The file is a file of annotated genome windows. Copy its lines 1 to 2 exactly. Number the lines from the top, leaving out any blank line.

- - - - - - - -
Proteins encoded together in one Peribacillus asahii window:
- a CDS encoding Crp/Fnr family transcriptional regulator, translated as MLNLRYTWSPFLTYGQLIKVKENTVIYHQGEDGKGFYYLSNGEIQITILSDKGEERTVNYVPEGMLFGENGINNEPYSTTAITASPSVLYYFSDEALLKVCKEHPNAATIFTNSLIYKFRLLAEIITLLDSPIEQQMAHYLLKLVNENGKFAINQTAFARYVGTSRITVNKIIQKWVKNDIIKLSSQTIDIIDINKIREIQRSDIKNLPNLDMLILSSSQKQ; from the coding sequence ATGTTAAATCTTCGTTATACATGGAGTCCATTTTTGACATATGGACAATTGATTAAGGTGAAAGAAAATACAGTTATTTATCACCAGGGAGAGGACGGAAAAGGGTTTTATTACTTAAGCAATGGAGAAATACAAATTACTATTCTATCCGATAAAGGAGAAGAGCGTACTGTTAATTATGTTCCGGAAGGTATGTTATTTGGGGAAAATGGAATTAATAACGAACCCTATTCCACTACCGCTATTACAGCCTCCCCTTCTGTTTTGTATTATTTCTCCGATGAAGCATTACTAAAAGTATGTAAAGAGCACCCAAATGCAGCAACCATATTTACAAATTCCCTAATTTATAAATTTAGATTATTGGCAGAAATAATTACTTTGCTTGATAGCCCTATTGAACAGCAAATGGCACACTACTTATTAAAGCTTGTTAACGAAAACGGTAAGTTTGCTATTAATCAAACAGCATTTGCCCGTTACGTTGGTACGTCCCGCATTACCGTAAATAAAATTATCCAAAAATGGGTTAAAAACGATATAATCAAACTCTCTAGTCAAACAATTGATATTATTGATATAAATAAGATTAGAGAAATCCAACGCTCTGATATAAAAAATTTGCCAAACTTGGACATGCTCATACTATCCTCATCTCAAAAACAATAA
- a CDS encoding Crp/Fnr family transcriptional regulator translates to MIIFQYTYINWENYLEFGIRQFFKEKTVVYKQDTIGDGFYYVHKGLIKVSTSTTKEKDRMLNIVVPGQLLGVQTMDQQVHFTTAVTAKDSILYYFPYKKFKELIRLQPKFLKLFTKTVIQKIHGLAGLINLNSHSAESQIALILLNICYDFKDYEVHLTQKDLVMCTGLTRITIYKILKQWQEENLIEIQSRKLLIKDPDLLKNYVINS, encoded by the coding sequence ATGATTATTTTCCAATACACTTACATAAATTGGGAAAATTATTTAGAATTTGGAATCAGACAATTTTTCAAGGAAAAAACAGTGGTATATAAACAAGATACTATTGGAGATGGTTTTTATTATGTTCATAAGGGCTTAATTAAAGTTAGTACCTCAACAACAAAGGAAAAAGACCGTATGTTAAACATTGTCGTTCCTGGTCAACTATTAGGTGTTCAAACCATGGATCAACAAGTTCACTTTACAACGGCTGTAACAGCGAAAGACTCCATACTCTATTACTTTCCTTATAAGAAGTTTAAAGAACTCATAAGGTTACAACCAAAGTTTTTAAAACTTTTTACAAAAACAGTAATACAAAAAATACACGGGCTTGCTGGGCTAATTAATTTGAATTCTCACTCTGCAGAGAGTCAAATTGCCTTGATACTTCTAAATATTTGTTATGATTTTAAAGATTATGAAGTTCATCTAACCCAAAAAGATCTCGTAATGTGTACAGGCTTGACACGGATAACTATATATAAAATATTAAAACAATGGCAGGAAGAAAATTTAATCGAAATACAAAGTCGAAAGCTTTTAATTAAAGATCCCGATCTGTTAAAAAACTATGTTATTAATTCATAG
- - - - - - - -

Proteins encoded together in one Peribacillus asahii window:
- a CDS encoding Crp/Fnr family transcriptional regulator, translated as MLNLRYTWSPFLTYGQLIKVKENTVIYHQGEDGKGFYYLSNGEIQITILSDKGEERTVNYVPEGMLFGENGINNEPYSTTAITASPSVLYYFSDEALLKVCKEHPNAATIFTNSLIYKFRLLAEIITLLDSPIEQQMAHYLLKLVNENGKFAINQTAFARYVGTSRITVNKIIQKWVKNDIIKLSSQTIDIIDINKIREIQRSDIKNLPNLDMLILSSSQKQ; from the coding sequence ATGTTAAATCTTCGTTATACATGGAGTCCATTTTTGACATATGGACAATTGATTAAGGTGAAAGAAAATACAGTTATTTATCACCAGGGAGAGGACGGAAAAGGGTTTTATTACTTAAGCAATGGAGAAATACAAATTACTATTCTATCCGATAAAGGAGAAGAGCGTACTGTTAATTATGTTCCGGAAGGTATGTTATTTGGGGAAAATGGAATTAATAACGAACCCTATTCCACTACCGCTATTACAGCCTCCCCTTCTGTTTTGTATTATTTCTCCGATGAAGCATTACTAAAAGTATGTAAAGAGCACCCAAATGCAGCAACCATATTTACAAATTCCCTAATTTATAAATTTAGATTATTGGCAGAAATAATTACTTTGCTTGATAGCCCTATTGAACAGCAAATGGCACACTACTTATTAAAGCTTGTTAACGAAAACGGTAAGTTTGCTATTAATCAAACAGCATTTGCCCGTTACGTTGGTACGTCCCGCATTACCGTAAATAAAATTATCCAAAAATGGGTTAAAAACGATATAATCAAACTCTCTAGTCAAACAATTGATATTATTGATATAAATAAGATTAGAGAAATCCAACGCTCTGATATAAAAAATTTGCCAAACTTGGACATGCTCATACTATCCTCATCTCAAAAACAATAA